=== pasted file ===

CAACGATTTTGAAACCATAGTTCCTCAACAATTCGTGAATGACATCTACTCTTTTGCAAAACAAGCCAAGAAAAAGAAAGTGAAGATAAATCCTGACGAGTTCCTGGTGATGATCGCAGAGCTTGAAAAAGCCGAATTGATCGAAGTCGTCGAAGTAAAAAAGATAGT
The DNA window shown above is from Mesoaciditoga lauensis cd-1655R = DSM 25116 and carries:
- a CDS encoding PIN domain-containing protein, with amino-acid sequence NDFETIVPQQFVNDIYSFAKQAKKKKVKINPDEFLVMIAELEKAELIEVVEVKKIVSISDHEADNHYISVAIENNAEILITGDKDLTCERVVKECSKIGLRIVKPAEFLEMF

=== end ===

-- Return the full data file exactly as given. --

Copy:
CAACGATTTTGAAACCATAGTTCCTCAACAATTCGTGAATGACATCTACTCTTTTGCAAAACAAGCCAAGAAAAAGAAAGTGAAGATAAATCCTGACGAGTTCCTGGTGATGATCGCAGAGCTTGAAAAAGCCGAATTGATCGAAGTCGTCGAAGTAAAAAAGATAGT
The DNA window shown above is from Mesoaciditoga lauensis cd-1655R = DSM 25116 and carries:
- a CDS encoding PIN domain-containing protein, with amino-acid sequence NDFETIVPQQFVNDIYSFAKQAKKKKVKINPDEFLVMIAELEKAELIEVVEVKKIVSISDHEADNHYISVAIENNAEILITGDKDLTCERVVKECSKIGLRIVKPAEFLEMF